Judge agrees to delay U.S. government restrictions on WeChat

A judge has approved a request from a group of U.S. WeChat users to delay looming federal government restrictions that could effectively make the popular app nearly impossible to use.

In a ruling dated Saturday, Magistrate Judge Laurel Beeler in California said the government’s actions would affect users’ First Amendment rights, as an effective ban on the app would remove their platform for communication.

WeChat is a messaging-focused app popular with many Chinese-speaking Americans that serves as a lifeline to friends, family, customers and business contacts in China. It’s owned by Chinese tech giant Tencent.

The group of WeChat users requested an injunction after the U.S. Commerce Department said Friday it would bar WeChat from U.S. app stores and keep it from accessing essential internet services in the country beginning Sunday at 11:59 p.m.

The Trump administration has targeted WeChat and another Chinese-owned app, TikTok, for national security and data privacy concerns, in the latest flashpoint amid rising tensions between Washington and Beijing. The administration contends that the data of U.S. users collected by the two apps could be shared with the Chinese government.

On Saturday, President Donald Trump said he supported a proposed deal that would have TikTok partner with Oracle and WalMart to form a U.S. company. There is still a chance that TikTok could be banned in the U.S. as of Nov. 12 if the deal isn’t completed, under the restrictions put in place by the Commerce Department.

However, a restriction to bar TikTok from app stores in the U.S., similar to what WeChat faced, was delayed a week to Sept. 27 after Trump backed the latest TikTok deal.

On Sunday, Secretary of State Mike Pompeo told Fox News that the government will ensure that under the TikTok-Oracle-WalMart deal, no American’s data would end up in the possession of the Chinese government.

In the WeChat case, the users argued that the moves targeting the all-in-one app with instant-messaging, social media and other communication tools would restrict free speech.

In her ruling, Beeler found that a WeChat ban “eliminates all meaningful access to communication in the plaintiffs’ community,” and that an injunction would be in the public’s interest. Furthermore, specific evidence about WeChat posing a national security threat was also “modest,” she wrote.

The U.S. government earlier argued that it would not be restricting free speech because WeChat users still “are free to speak on alternative platforms that do not pose a national security threat.”

The White House did not immediately reply to a request for comment on the injunction, but Kerri Kupec, a spokesperson for the Department of Justice, said the department was reviewing the judge’s order.

WeChat has millions of U.S. users who rely on the app to stay in touch and conduct business with people and companies in China and around the world. In court filings, the founder of the Mental Health Association for Chinese Communities, who is a U.S. citizen in California, said that the group’s primary tool to reach out and provide services to Chinese Americans is WeChat.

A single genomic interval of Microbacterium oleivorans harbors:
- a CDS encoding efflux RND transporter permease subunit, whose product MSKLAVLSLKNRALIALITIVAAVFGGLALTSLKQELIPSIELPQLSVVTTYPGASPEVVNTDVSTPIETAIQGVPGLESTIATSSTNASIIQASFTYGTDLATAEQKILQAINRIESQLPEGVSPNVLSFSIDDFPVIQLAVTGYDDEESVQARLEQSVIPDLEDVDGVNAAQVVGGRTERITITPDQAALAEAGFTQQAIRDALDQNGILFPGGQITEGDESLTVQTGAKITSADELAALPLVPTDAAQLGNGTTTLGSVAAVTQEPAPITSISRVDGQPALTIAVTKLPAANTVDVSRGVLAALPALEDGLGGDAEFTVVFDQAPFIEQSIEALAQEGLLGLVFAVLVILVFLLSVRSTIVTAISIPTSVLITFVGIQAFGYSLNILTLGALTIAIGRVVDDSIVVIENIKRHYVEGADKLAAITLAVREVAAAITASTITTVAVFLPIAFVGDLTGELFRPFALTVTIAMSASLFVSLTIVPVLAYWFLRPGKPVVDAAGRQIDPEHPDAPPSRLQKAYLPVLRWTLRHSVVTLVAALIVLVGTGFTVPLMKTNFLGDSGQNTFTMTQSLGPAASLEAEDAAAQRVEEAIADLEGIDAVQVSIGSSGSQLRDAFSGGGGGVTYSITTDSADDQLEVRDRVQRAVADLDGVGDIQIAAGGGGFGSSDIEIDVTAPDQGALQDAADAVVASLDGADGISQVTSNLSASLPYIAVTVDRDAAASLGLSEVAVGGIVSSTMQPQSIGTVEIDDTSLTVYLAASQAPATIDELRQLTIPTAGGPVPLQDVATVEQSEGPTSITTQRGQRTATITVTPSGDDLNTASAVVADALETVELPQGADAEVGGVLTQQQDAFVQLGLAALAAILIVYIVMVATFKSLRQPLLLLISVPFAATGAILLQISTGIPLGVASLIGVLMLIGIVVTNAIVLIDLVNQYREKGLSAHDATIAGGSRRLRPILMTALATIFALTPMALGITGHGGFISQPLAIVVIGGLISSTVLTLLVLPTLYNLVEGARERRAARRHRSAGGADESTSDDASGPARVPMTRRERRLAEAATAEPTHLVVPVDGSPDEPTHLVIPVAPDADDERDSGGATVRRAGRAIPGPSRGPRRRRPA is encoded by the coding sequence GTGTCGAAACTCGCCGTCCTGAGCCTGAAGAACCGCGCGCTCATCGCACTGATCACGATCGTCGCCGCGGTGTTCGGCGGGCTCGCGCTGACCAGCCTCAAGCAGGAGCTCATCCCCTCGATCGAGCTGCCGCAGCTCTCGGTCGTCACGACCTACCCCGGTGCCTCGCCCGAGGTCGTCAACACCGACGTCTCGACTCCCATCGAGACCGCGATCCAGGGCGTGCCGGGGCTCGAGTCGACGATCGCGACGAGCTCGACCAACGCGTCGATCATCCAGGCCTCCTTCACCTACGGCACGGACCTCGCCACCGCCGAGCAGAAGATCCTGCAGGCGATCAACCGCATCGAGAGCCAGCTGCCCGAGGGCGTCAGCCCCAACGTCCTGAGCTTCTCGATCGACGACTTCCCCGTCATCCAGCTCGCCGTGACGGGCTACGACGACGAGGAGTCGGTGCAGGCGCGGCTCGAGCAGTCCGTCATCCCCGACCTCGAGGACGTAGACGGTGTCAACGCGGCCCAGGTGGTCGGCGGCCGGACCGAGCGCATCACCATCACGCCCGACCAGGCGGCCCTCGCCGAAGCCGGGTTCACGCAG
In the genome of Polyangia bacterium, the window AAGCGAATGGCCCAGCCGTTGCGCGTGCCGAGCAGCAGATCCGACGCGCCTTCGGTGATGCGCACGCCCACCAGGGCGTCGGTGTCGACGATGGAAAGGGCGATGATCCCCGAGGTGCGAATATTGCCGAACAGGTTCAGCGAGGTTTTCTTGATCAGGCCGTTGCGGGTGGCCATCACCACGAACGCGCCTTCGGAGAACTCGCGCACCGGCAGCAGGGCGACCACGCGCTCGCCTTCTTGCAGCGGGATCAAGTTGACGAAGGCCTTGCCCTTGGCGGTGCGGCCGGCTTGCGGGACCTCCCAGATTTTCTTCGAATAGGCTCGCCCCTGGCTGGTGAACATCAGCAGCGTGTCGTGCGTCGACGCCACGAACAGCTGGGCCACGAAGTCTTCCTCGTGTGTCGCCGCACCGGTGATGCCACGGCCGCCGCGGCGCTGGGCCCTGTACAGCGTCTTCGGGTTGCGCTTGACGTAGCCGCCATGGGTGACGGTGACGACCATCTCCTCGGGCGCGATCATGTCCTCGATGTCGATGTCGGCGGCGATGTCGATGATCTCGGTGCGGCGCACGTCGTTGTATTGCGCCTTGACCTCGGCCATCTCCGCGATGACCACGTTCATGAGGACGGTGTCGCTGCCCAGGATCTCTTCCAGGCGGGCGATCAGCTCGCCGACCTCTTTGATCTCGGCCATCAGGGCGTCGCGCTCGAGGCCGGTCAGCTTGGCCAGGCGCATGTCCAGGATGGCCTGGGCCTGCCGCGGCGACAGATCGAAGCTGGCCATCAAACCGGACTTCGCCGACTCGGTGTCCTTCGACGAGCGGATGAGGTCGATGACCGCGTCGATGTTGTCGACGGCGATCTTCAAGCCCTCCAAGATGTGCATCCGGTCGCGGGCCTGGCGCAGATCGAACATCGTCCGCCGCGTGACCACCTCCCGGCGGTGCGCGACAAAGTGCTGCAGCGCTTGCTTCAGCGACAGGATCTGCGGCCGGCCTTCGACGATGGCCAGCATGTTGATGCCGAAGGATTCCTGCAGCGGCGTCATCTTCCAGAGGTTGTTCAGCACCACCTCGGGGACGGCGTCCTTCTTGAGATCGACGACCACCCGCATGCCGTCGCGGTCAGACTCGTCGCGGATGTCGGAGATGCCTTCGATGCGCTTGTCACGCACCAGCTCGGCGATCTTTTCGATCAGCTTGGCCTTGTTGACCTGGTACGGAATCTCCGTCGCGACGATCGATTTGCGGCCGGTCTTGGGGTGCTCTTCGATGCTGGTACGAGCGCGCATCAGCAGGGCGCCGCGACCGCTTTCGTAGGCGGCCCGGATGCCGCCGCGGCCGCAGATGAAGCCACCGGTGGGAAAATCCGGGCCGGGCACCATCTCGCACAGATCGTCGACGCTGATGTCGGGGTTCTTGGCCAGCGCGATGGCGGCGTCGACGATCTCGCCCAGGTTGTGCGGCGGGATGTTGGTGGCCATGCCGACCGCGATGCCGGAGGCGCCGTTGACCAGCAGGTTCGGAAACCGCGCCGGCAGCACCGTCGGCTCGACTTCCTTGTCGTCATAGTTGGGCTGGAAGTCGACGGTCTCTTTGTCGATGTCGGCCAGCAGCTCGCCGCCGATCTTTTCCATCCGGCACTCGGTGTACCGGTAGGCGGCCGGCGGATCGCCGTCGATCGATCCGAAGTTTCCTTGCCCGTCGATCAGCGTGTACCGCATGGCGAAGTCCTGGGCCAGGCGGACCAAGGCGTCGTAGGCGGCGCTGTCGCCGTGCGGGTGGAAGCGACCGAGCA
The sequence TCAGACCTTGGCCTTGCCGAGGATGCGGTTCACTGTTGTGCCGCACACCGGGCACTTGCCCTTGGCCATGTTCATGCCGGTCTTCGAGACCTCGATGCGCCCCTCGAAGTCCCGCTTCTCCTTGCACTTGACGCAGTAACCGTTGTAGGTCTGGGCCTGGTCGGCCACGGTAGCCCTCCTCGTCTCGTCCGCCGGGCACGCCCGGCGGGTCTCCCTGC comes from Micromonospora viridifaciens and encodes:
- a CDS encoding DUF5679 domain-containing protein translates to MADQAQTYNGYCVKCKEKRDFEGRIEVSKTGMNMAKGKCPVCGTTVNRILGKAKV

“Since many of the Chinese community members we serve are not fluent in English, WeChat is the only online tool that they rely on,” Elaine Peng said.

The Trump administration’s aggressive tactics are part of its latest attempt to counter the influence of China, a rising economic superpower. Since taking office in 2017, Trump has waged a trade war with China, blocked mergers involving Chinese companies and stifled the business of Chinese firms like Huawei, a maker of phones and telecom equipment.

China-backed hackers, meanwhile, have been blamed for data breaches of U.S. federal databases and the credit agency Equifax, and the Chinese government strictly limits what U.S. tech companies can do in China.

China’s ministry of commerce condemned the U.S. moves and urged it to stop what it called bullying behavior. It also said China may take “necessary measures” to protect Chinese companies.

The U.S. Treasury Department said Saturday that TikTok’s deal still needs to close with Oracle and Walmart, and it also needs documentation and conditions to be approved by the Committee on Foreign Investment in the United States.

That, of course, also leaves the potential for more roller coasters of emotion for TikTok users, such as Haley Hoffman Smith, a 24-year-old who moved to Manhattan this year to pursue her dream of becoming a talk-show host. She said she had just hit 100,000 followers on TikTok and was crushed on Friday to hear it may be headed for a shutdown.

“TikTok is an inextricable part of my dream chasing story,” she said, “and to lose it forever would not only be an inconvenient setback, but an absolute heartbreak.”

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